Astute readers will point out the fact that at the beginning of the season I declared a truce on my war with Bryant and wrote that I was actually going to root for him this year. That worked for a couple of months.

But then he viciously and blatantly elbowed the Grizzlies’ Mike Miller in the throat – because Miller had inadvertently hit him on an earlier drive – and explained it by saying you can’t just let someone come in the lane. Ok.

Then word leaked out that Bryant and Lamar Odom had gotten into it at practice over an end-of the game situation where Odom took a shot that Kobe felt should have been his.

Now after his 81, I’m even more confused. Should I jump back over the fence and take every opportunity to blast him for his egocentric arrogance? Or should I celebrate the fact that we won’t see an individual reach these kind of heights until LeBron James forgets how to pass and jacks up 50 shots per night?

I’m not sure. For now, I’ll just continue to kick myself over not watching history Sunday night.

Michael, Marcus, and McDonalds: I’m Lovin’ It

Atlanta Falcons’ quarterback Michael Vick finally broke his silence concerning his brother Marcus’ dismissal from the Virginia Tech football team. While watching the Atlanta Hawks lose to Cleveland Wednesday night, Vick said that the Hokies had overreacted in kicking Marcus to the curb.

You may remember that he was told to pack after the Gator Bowl, in which he stomped on Louisville’s Elvis (Elvis is alive!) Dumervil’s leg after a play. Replays show that Vick clearly knew what he was doing and where he was putting his foot, but then said it was an accident and that he had apologized to the King – I mean Dumervil, but during this week’s prep for the Senior Bowl, Dumervil said he hasn’t heard from Vick.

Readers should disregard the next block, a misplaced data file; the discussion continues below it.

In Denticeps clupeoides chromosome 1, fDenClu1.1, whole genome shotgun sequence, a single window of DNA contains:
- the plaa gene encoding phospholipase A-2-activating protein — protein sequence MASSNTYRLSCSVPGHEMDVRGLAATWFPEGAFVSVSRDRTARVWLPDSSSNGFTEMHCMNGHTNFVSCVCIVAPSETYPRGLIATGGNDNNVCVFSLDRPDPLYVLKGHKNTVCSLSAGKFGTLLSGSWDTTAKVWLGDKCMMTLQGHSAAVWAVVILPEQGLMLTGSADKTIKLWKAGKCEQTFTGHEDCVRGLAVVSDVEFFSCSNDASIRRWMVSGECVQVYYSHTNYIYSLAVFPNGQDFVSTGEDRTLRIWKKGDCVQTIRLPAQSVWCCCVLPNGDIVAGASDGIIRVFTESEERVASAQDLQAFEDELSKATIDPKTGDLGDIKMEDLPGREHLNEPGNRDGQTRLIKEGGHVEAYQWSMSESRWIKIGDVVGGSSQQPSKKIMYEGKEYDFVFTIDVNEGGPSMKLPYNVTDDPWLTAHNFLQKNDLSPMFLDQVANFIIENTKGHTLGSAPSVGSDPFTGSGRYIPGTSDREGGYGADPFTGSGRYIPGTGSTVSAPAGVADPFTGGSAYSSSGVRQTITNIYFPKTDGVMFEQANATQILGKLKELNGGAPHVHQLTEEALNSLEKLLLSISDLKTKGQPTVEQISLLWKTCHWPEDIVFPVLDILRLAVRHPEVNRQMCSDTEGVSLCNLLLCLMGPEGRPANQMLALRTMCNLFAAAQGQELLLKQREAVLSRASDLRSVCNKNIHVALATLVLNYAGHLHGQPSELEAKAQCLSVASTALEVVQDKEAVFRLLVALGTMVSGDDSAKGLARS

Marcus had been placed on a zero-tolerance policy by Virginia Tech after being busted with weed, then busted with underage girls, and then busted for speeding with a suspended license a couple of weeks before the Gator Bowl.

The Hokies turned their head and let Vick play, but then let him go after the stomping incident.

So, what does Vick do? He says he’s jumping to the next level anyway, then goes and waves a gun at three teenagers in a McDonald’s.

Michael explained the leg stomp by saying “sometimes your emotions just take over. Marcus didn’t do it on purpose”. 

When asked about his brother’s gun brandishing incident, Vick told the Associated Press, “He didn’t do anything wrong. The world will all know when the truth comes out”.

So, I guess there’s a reasonable explanation why he pulled a gun at the golden arches. Maybe he asked for no onions and they gave him some anyway. Maybe he had just seen Michael Spurlock’s documentary Supersize Me and wanted to end the perilous threat of fatty McDonald’s cheeseburgers once and for all.

Personally, I can’t wait to hear the reasons why a young man that had – and possibly still has – a bright future would throw it all away for some knucklehead posturing under the watchful gaze of Mayor McCheese and the Hamburgler.



Categories: Basketball, sports